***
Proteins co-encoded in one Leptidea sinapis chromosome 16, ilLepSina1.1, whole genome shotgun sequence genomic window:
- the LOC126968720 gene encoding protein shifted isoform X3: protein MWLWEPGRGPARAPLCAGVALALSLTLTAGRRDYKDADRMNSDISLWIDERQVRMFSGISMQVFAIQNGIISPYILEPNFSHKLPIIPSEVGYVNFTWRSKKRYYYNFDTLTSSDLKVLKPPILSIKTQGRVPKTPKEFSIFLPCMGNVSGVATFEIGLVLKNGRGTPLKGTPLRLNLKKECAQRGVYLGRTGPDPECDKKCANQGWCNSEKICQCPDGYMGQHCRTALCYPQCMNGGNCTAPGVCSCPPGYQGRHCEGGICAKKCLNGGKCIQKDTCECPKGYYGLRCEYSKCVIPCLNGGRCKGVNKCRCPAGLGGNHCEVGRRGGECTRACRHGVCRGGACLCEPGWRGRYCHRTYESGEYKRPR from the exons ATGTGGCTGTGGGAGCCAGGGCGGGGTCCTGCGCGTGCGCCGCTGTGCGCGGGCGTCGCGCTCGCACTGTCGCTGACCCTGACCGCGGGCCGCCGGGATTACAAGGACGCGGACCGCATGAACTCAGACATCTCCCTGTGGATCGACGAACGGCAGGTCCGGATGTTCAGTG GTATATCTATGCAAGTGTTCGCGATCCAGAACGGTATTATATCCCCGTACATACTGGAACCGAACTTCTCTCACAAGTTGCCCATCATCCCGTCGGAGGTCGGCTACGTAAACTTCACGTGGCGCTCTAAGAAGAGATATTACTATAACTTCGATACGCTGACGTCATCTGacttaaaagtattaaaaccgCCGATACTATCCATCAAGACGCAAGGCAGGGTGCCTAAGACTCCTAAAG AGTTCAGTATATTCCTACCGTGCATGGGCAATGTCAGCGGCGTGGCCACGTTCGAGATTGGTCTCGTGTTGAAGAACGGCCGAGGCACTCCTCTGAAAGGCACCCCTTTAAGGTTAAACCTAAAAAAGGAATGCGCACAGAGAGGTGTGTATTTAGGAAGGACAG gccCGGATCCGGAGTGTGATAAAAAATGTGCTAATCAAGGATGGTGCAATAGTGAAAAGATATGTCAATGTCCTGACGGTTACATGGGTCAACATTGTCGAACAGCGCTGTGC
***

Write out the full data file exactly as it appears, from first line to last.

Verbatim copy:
Proteins co-encoded in one Leptidea sinapis chromosome 16, ilLepSina1.1, whole genome shotgun sequence genomic window:
- the LOC126968720 gene encoding protein shifted isoform X3: protein MWLWEPGRGPARAPLCAGVALALSLTLTAGRRDYKDADRMNSDISLWIDERQVRMFSGISMQVFAIQNGIISPYILEPNFSHKLPIIPSEVGYVNFTWRSKKRYYYNFDTLTSSDLKVLKPPILSIKTQGRVPKTPKEFSIFLPCMGNVSGVATFEIGLVLKNGRGTPLKGTPLRLNLKKECAQRGVYLGRTGPDPECDKKCANQGWCNSEKICQCPDGYMGQHCRTALCYPQCMNGGNCTAPGVCSCPPGYQGRHCEGGICAKKCLNGGKCIQKDTCECPKGYYGLRCEYSKCVIPCLNGGRCKGVNKCRCPAGLGGNHCEVGRRGGECTRACRHGVCRGGACLCEPGWRGRYCHRTYESGEYKRPR from the exons ATGTGGCTGTGGGAGCCAGGGCGGGGTCCTGCGCGTGCGCCGCTGTGCGCGGGCGTCGCGCTCGCACTGTCGCTGACCCTGACCGCGGGCCGCCGGGATTACAAGGACGCGGACCGCATGAACTCAGACATCTCCCTGTGGATCGACGAACGGCAGGTCCGGATGTTCAGTG GTATATCTATGCAAGTGTTCGCGATCCAGAACGGTATTATATCCCCGTACATACTGGAACCGAACTTCTCTCACAAGTTGCCCATCATCCCGTCGGAGGTCGGCTACGTAAACTTCACGTGGCGCTCTAAGAAGAGATATTACTATAACTTCGATACGCTGACGTCATCTGacttaaaagtattaaaaccgCCGATACTATCCATCAAGACGCAAGGCAGGGTGCCTAAGACTCCTAAAG AGTTCAGTATATTCCTACCGTGCATGGGCAATGTCAGCGGCGTGGCCACGTTCGAGATTGGTCTCGTGTTGAAGAACGGCCGAGGCACTCCTCTGAAAGGCACCCCTTTAAGGTTAAACCTAAAAAAGGAATGCGCACAGAGAGGTGTGTATTTAGGAAGGACAG gccCGGATCCGGAGTGTGATAAAAAATGTGCTAATCAAGGATGGTGCAATAGTGAAAAGATATGTCAATGTCCTGACGGTTACATGGGTCAACATTGTCGAACAGCGCTGTGC